<![CDATA[NBC Chicago - Health News]]>Copyright 2016http://www.nbcchicago.com/news/health http://media.nbcnewyork.com/designimages/5-Chicago-Blue.png NBC Chicago http://www.nbcchicago.comen-usSat, 27 Aug 2016 21:47:22 -0500Sat, 27 Aug 2016 21:47:22 -0500NBC Owned Television Stations <![CDATA[Obama: Americans at Risk Because of Zika Funding Delay]]> Sat, 27 Aug 2016 08:47:05 -0500 http://media.nbcchicago.com/images/180*120/GettyImages-594886094-news.jpg

President Barack Obama urged Congress to make Zika funding its first priority after members return from a seven-week summer break, saying the delay is putting Americans at risk.

"[E]very day that Republican leaders in Congress wait to do their job, every day our experts have to wait to get the resources they need. That has real-life consequences," Obama said in his weekly radio address. "Weaker mosquito-control efforts. Longer wait times to get accurate diagnostic results. Delayed vaccines. It puts more Americans at risk."

Zika virus has caused two outbreaks in Florida and infected 42 people bitten by local mosquitoes. It's been brought to the continental U.S. by more than 2,000 people — probably many more than that — and infected more than 580 pregnant women in U.S. states.

Photo Credit: Getty Images]]>
<![CDATA['They Know She Cares': Michelle Obama's School Nutrition Legacy]]> Fri, 26 Aug 2016 07:28:37 -0500 http://media.nbcchicago.com/images/213*120/GettyImages-491569906.jpg

Fried chicken nuggets, chicken fingers, and patties are the thing of the past at Fairfax County Public Schools in Virginia. Healthier options have been on the menu thanks to Michelle Obama's healthy school lunch initiative. 

When Rodney K. Taylor, director of food and nutrition services at the schools, received a directive to make lunch food healthier, by adding fruits, veggies and whole grains, he decided to take it a step further and eliminate the fried options. 

He begun serving grilled spice-rubbed chicken to students instead.  

“No-one made a peep,” Taylor said of the reaction among students.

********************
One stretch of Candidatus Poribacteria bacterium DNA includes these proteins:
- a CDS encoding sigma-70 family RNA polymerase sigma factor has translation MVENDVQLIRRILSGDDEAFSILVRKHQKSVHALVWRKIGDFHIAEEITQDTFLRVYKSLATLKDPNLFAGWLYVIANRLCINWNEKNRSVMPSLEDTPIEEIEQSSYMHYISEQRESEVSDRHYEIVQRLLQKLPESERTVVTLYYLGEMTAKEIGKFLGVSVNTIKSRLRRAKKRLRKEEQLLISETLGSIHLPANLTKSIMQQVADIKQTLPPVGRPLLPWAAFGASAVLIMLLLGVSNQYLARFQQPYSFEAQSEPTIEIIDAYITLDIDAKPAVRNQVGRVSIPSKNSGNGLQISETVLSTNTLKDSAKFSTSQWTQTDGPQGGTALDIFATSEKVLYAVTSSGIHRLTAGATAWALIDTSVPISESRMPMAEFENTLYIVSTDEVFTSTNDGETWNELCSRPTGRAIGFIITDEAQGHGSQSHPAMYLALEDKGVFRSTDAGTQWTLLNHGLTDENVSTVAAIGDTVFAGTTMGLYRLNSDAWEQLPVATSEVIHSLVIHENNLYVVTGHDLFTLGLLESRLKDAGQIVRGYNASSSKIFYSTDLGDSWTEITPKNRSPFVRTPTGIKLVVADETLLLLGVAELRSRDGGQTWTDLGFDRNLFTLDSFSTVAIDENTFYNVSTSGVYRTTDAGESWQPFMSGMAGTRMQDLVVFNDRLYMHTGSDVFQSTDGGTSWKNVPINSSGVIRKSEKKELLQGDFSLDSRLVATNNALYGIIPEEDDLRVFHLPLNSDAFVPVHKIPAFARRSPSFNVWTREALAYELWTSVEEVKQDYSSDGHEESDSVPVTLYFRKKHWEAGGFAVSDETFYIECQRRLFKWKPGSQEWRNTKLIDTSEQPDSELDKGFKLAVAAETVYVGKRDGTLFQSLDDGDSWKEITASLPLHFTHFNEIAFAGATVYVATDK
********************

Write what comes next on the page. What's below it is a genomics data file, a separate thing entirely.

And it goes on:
The new nutritional standards in schools were spurred by the Healthy, Hunger-Free Kids Act, one of the central policies at the heart of Obama’s effort to address childhood obesity. It was signed in 2010 and took effect in 2014. The legislation required schools to increase the servings of fruits and vegetables, increase the amount of whole grains, and reduce the amount of sodium and sugar in meals provided to students.

As Obama prepares to leave the White House at the end of 2016, it's not clear yet whether the changes are helping reduce childhood obesity. But supporters say the program is already a win because kids are eating whole grains and lower-sodium options.

“It was revolutionary, it took away the focus from the bottom line and moved it to nutrition,” said Taylor, who has over a decade of experience as food director. “When I first started no-one was talking about nutrition so we really contributed to the obesity epidemic. It’s a good thing the legislators stepped in.”

The act encountered heavy pushback from conservatives who viewed it as executive overreach. Obama, however, has never relented, exerting pressure on the GOP, including in a 2014 New York Times op-ed piece.

“Remember a few years ago when Congress declared that the sauce on a slice of pizza should count as a vegetable in school lunches? You don’t have to be a nutritionist to know that this doesn’t make much sense,” she wrote.

Later that year, at a White House event, she said, “I’m going to fight until the bitter end to make sure that every kid in this country continues to have the best nutrition that they can have in our schools.”

The first lady’s strategy paid off because in late January the Senate Agriculture Committee released a statement in favor of reauthorizing the program.